Spanish nuclear experts have found several hundred pounds of depleted uranium in the wreckage of two jumbo jets that crashed in the Canary Islands last March, killing 577 persons, Madrid officials said yesterday.

A Spanish government spokesman said the material has a low level of radioactivity and was not dangerous.

The March 27 collision of a Pan Am 747 and a Duch KLM jumbo jet on a foggy runway at Santa Cruz de Tenerife was the worst disaster in aviation history.

John Newland, a spokesman for the Boeing Co. in Seattle, which makes 747s, said about 950 pounds of depleted uranium are added to the tail of every 747 to counterbalance the upper rudder and outer elevators, which help the planes go up or down.

Newland said the depleted uranium, which is technically caled U-238 and has the fissionable uranium (U-235) removed, could not affect instruments of radio transmissions.

Robert Huber, a spokesman for the Federal Aviation Administration in Los Angeles, said manufacturers have used depleted uranium as counterbalance weights in large aircraft for the last 17 years.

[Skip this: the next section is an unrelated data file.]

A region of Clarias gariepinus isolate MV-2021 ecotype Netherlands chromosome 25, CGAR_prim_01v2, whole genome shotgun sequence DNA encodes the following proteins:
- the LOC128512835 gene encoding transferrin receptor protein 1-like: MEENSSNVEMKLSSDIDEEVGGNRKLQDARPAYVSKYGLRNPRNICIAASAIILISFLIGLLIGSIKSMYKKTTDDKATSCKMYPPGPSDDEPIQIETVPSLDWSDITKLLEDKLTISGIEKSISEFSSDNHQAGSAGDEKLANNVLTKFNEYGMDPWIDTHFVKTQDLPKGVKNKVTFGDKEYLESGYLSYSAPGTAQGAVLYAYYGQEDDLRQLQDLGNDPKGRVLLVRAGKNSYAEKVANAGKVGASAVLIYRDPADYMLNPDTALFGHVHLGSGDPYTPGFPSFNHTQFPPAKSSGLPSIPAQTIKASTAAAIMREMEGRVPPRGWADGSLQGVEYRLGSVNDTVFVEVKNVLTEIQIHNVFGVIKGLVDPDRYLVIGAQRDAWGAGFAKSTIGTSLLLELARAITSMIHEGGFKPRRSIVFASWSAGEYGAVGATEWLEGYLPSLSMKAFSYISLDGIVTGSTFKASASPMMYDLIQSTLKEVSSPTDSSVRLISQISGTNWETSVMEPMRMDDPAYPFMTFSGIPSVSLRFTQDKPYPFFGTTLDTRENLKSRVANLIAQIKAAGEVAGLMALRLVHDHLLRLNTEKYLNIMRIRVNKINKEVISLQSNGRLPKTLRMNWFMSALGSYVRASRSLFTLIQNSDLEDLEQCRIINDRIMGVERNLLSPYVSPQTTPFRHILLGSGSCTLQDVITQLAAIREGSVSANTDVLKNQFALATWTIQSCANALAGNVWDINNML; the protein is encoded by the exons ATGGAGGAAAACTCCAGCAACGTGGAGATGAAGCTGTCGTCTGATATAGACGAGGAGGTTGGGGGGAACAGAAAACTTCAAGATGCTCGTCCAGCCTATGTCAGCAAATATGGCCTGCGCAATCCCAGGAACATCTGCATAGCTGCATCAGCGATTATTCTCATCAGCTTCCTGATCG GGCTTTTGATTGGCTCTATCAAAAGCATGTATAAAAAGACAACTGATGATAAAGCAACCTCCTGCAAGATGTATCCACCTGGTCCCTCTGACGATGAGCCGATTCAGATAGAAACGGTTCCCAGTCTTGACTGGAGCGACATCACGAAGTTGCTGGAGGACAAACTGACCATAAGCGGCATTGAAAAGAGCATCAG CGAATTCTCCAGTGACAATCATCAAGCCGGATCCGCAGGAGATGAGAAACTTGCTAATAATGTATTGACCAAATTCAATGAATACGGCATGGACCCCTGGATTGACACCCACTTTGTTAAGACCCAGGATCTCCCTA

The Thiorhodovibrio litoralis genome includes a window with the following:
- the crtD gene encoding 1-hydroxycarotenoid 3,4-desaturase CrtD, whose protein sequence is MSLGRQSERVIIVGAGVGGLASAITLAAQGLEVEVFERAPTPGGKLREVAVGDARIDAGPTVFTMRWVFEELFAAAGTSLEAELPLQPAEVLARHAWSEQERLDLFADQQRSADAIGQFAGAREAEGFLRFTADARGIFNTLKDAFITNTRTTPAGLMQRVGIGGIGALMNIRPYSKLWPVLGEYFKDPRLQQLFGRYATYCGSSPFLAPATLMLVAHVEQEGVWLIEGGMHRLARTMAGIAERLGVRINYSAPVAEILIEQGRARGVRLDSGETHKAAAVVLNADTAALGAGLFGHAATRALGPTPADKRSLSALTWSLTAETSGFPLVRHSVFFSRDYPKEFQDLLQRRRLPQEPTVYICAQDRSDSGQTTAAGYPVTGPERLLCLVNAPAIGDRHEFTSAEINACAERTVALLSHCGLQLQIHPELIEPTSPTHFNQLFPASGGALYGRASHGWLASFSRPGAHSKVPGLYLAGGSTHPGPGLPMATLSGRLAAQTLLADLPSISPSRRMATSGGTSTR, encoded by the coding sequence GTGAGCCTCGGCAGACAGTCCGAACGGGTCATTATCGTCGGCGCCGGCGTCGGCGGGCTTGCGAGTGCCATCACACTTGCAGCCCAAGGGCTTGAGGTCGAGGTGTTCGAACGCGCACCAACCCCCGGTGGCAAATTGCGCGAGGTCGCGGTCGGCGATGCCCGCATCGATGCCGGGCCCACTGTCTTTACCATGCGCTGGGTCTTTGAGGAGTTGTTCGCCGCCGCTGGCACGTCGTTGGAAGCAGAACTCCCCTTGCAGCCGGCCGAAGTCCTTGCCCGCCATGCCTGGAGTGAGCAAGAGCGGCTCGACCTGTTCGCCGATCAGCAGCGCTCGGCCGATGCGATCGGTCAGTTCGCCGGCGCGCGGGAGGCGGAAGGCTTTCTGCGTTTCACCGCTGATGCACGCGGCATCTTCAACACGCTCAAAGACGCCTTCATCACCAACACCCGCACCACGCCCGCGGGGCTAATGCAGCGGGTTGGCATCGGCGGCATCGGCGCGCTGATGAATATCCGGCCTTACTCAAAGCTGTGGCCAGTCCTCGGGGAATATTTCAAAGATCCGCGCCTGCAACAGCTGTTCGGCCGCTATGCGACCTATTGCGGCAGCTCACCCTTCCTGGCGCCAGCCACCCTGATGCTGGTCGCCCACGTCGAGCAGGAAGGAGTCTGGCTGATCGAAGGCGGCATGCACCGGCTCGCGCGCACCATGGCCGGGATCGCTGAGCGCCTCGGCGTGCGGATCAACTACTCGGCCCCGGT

Fred Farrar, an FAA spokesman here, said, "Uranium in 747s and other airplanes is ued with the FAA's knowledge and approval. It's even in the Lockheed Jetstar (the small business jet) that the FAA administrator uses." The material was chosen, he said, because "a small amount is awfully heavy." A handful of U-238 weights about 25 pounds.

Farrar said the depleted uranium is plated with nickel and cadmium to prevent oxidation before it is inserted in the 747 tails.

"There is no radiation hazard to passengers," he said. An article in the Tenerife newspaper EI Dia Thursday said more than 600 pounds of uranium were found in the wreckage, that for several months it was in a local junk and scrap-metal shop, and that 33 pounds of it later came into the possession of a jeweler who thought it was white gold.

Farrar said the article caused some concern in Spain because of an implication that the uranium is "hot" and that it might have been part of the plane's cargo. It was neither, he said.